Published: January 28th 2008January 28th 2008
It is easy to forget how big and diverse Australia really is. Although it is technically a continent, it might be easy just to think of it as a large island when you cursively glance at it on a map. The fact is it’s a continent and is not that dissimilar in size to the United States. The U.S. however, has about 275 million more people.
An example of this is we boarded our plane in Melbourne early one Monday morning and it was about 65 degrees. We flew for 2 ½ hours and stepped off our plane in Uluru (Ayers Rock) into a rather blistering heat on the airport tarmac. We’re quite sure it was at least in the upper 90’s. By late after noon it was almost 106 degrees. Even we Yankees know that it is hot when you glance at the local bank that shows the time and temperature and do a bit of a double take when it reads “42.” (remember: the formula is multiply by 1.8 and add 32)
With these scorching temperatures we decided the only thing to do was to sign up for the Sounds of Silence evening tour. This turned
Path to King's Canyon Sunset
Sunset is a peaceful time in the desert
out to be a great choice. We spent four lovely hours out in the interior of Australia eating dinner on white table cloths. We were promised; “ the romance of the desert, the setting of the sun behind the domes of Ayer’s Rock and Kata Tjuta, the haunting sounds of a didgeridoo, a sumptuous Northern Territory Buffet feast of barramundi, kangaroo, emu, crocodile and bush salads- and some of the world’s finest star gazing: this is the best of the Red Centre.”
And….they did not disappoint. After a few glasses of champagne and beer we enjoyed the sunset while listening the sounds of the Australian Didgeridoo. The evening turned mystic by the full moon and the breezes blowing off the desert. We were warned that a storm might be blowing in and we might be leaving early. The storm never made it to us but we certainly enjoyed the wind. It was lovely.
At the dinner we tried the barramundi, kangaroo and the crocodile and they were all good. Our dinner companions were extremely pleasant. We met two fantastic ladies from England who had immigrated to Australia, a father and son from Scotland, and much to our surprise,
Views of Uluru and Kata Tjuta- our dinner table in the desert
two women from Edmunds, Washington, which is just north of Seattle. A few days later in Alice Springs, we ran into our English friends at the movie theatre and were able to join them for more pleasant conversation over coffee after the movie.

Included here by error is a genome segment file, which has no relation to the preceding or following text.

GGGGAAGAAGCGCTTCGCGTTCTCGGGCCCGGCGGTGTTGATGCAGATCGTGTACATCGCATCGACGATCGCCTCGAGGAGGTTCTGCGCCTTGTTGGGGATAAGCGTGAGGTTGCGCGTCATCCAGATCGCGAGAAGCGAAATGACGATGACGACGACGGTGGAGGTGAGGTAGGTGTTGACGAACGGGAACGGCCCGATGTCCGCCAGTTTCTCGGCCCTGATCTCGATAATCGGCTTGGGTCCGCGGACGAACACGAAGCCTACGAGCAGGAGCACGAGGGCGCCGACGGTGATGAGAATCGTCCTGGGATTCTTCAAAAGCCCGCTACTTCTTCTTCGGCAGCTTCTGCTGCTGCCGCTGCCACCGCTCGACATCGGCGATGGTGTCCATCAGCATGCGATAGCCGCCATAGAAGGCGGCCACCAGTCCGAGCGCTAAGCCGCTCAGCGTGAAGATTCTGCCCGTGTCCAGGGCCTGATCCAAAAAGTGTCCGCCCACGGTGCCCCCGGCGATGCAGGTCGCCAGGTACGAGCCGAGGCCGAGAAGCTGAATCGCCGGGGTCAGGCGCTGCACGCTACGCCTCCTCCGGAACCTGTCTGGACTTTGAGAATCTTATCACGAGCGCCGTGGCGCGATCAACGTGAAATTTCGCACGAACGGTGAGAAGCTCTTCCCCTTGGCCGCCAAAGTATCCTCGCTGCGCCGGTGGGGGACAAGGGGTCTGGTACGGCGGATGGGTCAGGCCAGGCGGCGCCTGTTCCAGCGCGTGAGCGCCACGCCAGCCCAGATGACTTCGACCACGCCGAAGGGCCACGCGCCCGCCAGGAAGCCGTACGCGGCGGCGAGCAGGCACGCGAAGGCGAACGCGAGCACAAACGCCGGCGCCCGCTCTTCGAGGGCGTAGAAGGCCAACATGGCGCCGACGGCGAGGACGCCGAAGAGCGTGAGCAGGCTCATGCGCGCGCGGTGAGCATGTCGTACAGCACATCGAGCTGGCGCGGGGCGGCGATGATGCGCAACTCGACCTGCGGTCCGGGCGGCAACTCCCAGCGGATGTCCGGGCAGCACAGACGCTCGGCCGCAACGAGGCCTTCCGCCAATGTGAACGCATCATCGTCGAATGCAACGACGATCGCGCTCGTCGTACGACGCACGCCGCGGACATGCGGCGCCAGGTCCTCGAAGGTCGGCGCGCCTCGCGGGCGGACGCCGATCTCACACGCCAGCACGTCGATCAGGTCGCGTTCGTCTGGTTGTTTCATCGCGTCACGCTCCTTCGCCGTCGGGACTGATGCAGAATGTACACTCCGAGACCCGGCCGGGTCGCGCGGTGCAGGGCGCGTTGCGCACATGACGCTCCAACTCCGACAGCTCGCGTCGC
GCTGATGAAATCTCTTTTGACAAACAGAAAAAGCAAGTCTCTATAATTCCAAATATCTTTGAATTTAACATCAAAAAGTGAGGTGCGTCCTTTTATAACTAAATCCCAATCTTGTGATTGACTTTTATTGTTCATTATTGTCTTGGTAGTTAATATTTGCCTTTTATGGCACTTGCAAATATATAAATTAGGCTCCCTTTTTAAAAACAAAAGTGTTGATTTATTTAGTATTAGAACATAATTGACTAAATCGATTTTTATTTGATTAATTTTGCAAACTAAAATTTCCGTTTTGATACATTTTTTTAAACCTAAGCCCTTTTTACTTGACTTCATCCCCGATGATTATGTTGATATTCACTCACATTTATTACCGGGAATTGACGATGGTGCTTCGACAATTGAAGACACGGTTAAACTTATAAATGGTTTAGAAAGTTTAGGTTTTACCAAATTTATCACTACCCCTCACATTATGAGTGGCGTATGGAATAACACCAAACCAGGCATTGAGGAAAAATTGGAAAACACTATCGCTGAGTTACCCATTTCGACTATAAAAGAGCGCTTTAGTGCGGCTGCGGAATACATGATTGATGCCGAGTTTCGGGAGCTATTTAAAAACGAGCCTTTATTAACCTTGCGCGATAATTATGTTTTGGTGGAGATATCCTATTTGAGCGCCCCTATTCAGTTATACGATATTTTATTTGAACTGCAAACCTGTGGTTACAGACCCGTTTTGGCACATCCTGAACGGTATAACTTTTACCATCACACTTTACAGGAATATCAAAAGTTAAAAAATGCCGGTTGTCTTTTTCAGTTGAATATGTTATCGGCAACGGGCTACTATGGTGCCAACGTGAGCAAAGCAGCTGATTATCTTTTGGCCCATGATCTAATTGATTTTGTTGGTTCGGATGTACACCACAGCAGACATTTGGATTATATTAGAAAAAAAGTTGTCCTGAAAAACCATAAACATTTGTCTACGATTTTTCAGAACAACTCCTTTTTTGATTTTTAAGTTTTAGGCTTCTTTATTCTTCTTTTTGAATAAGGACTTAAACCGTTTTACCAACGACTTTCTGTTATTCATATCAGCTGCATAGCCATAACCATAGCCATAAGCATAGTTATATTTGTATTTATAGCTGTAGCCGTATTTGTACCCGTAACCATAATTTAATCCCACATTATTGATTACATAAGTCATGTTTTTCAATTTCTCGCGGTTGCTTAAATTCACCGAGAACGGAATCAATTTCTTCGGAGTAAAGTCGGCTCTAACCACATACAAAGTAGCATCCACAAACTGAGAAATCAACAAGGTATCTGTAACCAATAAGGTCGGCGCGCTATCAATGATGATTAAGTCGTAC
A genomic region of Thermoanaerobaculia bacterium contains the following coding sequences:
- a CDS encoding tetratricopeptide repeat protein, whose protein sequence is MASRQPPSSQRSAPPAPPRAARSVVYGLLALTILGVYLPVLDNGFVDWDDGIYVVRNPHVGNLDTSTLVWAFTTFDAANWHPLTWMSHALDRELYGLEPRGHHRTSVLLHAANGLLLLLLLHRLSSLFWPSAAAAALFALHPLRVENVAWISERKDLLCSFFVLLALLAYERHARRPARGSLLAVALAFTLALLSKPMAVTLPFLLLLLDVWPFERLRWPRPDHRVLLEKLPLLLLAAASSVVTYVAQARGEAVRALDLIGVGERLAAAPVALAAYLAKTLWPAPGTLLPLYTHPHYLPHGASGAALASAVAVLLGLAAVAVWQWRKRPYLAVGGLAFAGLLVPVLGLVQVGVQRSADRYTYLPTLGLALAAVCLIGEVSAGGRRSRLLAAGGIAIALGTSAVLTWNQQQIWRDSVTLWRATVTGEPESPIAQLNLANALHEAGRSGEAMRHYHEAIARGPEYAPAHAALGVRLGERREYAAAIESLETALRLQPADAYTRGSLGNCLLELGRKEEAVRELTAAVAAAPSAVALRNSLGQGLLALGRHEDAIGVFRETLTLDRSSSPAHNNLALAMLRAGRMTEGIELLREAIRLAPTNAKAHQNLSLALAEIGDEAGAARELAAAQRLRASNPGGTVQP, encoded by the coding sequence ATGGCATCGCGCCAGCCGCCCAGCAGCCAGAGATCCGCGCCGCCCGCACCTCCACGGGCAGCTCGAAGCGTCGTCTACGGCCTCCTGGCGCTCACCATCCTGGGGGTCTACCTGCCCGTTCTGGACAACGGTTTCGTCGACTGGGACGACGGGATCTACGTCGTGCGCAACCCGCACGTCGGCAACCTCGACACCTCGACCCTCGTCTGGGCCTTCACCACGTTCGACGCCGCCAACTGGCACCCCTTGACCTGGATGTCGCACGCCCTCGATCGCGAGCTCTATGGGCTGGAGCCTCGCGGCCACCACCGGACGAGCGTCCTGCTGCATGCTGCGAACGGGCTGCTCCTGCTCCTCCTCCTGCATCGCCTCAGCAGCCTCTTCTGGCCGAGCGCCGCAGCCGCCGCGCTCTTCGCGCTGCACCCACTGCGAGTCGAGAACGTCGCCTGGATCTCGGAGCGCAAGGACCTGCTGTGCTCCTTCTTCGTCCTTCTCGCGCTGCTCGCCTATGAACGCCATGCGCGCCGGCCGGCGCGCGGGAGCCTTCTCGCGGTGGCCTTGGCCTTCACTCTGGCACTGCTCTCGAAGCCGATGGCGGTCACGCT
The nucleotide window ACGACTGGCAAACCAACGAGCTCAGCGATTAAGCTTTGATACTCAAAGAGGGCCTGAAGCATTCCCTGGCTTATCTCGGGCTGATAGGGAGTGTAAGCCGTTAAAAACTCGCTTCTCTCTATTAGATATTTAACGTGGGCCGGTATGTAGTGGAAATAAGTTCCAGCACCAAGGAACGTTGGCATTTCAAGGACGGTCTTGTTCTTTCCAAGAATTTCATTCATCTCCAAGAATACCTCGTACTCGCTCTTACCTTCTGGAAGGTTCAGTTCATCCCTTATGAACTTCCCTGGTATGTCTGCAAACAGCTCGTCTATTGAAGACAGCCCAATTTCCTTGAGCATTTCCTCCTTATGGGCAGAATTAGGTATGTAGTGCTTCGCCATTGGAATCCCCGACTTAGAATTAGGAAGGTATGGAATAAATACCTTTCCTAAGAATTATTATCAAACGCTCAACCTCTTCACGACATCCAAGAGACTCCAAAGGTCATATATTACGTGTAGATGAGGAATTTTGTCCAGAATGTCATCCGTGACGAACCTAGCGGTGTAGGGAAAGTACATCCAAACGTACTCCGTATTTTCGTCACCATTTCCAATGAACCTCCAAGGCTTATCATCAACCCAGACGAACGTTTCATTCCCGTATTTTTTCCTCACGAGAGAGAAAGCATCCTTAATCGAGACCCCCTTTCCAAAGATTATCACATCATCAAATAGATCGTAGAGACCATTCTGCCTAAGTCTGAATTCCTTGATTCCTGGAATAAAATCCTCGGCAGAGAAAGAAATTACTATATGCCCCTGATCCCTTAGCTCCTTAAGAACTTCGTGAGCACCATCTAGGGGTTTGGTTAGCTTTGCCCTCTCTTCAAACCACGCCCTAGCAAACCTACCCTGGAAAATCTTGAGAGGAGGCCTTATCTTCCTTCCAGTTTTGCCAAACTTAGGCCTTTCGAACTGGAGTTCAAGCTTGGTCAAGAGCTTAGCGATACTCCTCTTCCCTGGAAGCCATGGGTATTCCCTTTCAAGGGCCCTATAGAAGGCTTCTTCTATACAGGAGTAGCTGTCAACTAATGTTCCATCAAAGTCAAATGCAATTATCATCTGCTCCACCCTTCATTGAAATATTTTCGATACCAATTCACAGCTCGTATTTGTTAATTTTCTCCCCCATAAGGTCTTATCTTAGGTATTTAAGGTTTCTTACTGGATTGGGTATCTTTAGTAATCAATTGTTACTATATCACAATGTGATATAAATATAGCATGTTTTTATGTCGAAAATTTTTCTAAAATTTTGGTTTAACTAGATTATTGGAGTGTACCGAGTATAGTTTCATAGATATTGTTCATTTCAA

We are lured by the romance of “The Rock” so we decided to sign up for another amazing experience. We assume we will only be out here once in our lives so we are living it up. The budget seems to have taken a bit of a hit in this location. When you are truly in the “Outback,” everything needs to be brought in, and a higher price comes with it.
For our “Desert Awakenings” trip the next morning, they drove us out to a secluded sand dune to watch the spectacular sight of sunrise over Uluru and Kata Tjuta in the company of our expert guide. We arrived at a private dune-top lookout well before sun breaches the horizon, (they picked us up at 4:45am) and we enjoyed a wonderful breakfast as we learned about the natural and cultural landscapes of this remarkable region. We were thrilled to have picked this tour as we
Ah, yes, champagne
The only way to enjoy the sunset!
were off on a quiet sand dune rather than the viewing area packed with visitors via buses and cars.The silence of the desert is……an enchanting sound, with only the wind blowing through the bush and the few surrounding trees.
When we returned from our second tour we decided to take a quick shower and nap. Staying up late for the Sounds of Silence and getting up early for the Dawn Awakenings didn’t leave us much time for sleep. But, as our good friend Billie says, “you can sleep when you are dead”.
After being pampered by these two wonderful outings we decided it was time to break out on our own to explore the monolith. We decided against the 3 hour hike around Ayers Rock. I think we have previously mentioned that the flies are nasty here and we did not want to deal with them. To that end, we purchased fly nets, which are funky little nets you put over your head. The flies simply love to come at your face, head, and ears and wherever they can land on your head. MJ actually had one fly up her nose one day! We have been enjoying some
And some appetizers
This is a grand life.